American Indian Health Disparities in the 21st Century
Equity in health care is a basic human right, yet disparities in health and wellness exist across racial lines. Despite the fact that disparities in Indigenous People’s health are particularly dramatic, they are less well understood. This volume focuses on the American Indian, in whom disparities in health are particularly severe. In a disease-specific format, health disparities in the American Indian are identified and discussed, with an emphasis on causes and solutions. Edited by experts in healthcare disparities, one of whom is a member of the Oglala Lakota Tribe, this book focuses attention on the historically overlooked and underappreciated problem of inadequate healthcare for the American Indian and has relevance for Indigenous People’s health around the world. Of interest to all concerned with equity and inclusiveness in healthcare, it will be essential reading for physicians, public health workers, academics, and Indigenous People worldwide.
Cornelius M. Dyke, MD, is the Chair of Surgery at the University of North Dakota School of Medicine and Health Sciences. A practicing Cardiothoracic Surgeon, he provides care for patients with complex cardiovascular and thoracic disease while teaching medical students and surgical residents and conducting clinical research in surgical outcomes and disparities. He was awarded the 43rd Evarts Graham Traveling Fellowship by the American Association for Thoracic Surgery, and is a current diplomate of the American Board of Thoracic Surgery. An expert in health disparities in surgery, blood hemostasis and cardiac surgical outcomes, he has published over 100 peer-reviewed articles and book chapters, and is the founding and current editor of Surgical Attending Rounds, Lippincott Williams and Wilkins, Inc.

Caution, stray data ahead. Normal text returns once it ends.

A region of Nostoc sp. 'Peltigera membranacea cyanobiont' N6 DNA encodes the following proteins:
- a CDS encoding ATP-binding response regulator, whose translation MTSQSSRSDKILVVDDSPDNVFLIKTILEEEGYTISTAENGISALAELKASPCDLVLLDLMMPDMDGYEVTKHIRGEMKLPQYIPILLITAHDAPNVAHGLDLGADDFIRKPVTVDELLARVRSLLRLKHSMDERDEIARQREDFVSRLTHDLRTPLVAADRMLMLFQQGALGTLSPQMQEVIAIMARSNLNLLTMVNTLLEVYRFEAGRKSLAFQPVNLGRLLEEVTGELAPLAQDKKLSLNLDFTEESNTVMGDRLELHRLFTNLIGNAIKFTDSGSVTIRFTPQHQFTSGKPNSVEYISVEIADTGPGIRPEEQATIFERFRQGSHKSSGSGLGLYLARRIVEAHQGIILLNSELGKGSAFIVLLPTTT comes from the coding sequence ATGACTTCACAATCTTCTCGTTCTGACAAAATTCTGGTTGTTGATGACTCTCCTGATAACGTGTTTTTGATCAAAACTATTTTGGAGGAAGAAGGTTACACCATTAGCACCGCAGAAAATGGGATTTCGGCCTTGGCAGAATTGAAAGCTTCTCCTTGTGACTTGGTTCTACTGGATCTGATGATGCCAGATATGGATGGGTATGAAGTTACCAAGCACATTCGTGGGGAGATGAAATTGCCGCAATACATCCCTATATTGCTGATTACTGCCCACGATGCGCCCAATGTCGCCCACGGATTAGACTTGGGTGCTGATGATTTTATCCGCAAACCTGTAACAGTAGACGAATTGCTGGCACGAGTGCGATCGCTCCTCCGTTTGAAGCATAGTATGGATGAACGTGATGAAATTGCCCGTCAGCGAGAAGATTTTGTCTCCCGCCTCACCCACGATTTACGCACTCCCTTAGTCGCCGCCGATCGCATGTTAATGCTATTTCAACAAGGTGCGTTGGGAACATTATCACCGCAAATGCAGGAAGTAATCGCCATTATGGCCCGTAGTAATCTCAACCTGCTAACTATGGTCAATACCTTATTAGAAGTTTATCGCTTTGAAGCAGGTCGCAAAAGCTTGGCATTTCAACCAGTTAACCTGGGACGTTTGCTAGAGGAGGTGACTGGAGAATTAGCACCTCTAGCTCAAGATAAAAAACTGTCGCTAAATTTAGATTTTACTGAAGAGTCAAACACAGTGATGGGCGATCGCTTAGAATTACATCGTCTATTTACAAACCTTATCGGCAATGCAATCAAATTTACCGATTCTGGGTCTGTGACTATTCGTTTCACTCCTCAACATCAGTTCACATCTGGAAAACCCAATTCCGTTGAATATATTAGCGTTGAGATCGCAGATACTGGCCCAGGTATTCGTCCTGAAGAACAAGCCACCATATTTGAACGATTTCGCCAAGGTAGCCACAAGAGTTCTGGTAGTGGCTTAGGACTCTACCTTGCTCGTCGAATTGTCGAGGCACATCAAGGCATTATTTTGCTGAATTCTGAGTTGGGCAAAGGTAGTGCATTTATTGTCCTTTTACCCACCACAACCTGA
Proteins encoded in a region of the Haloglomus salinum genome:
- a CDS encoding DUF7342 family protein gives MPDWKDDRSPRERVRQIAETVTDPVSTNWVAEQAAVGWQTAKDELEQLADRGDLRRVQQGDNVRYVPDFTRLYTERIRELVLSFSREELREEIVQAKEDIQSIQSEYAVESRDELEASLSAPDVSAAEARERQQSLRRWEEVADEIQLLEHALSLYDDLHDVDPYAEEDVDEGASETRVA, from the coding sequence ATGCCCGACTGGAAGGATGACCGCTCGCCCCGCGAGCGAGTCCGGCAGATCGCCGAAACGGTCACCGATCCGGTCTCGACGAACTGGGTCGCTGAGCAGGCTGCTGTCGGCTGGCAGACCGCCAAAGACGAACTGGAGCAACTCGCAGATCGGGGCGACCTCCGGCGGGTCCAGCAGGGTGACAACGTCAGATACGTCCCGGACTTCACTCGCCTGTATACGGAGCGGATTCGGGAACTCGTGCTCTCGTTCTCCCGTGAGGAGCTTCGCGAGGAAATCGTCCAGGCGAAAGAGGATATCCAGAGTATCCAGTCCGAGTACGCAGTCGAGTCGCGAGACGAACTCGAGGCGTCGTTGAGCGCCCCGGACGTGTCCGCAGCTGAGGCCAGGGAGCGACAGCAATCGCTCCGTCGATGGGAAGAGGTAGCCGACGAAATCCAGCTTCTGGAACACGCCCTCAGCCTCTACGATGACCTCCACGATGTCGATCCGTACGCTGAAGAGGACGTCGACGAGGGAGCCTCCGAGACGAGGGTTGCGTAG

Donald K. Warne, MD, MPH, is the Associate Dean of Diversity, Equity and Inclusion at the University of North Dakota School of Medicine and Health Sciences, as well as the Director of the Indians into Medicine (INMED) program and the Master of Public Health Programs. A member of the Oglala Lakota tribe from Pine Ridge, South Dakota, he comes from a long line of traditional healers and medicine men, and obtained his medical degree at Stanford University and his MPH at the Harvard School of Public Health. He is an active researcher with major grant support from the National Institutes of Health and other grant-funding bodies conducting educational, translational and public health research focused on American Indian health disparities and solutions. He also currently serves as the Senior Policy Advisor to the Great Plains Tribal Chairmen’s Health Board.
There are currently no reviews for this title. Please do revisit this page again to see if some have been added.
Lynn Mad Plume
Buy This Book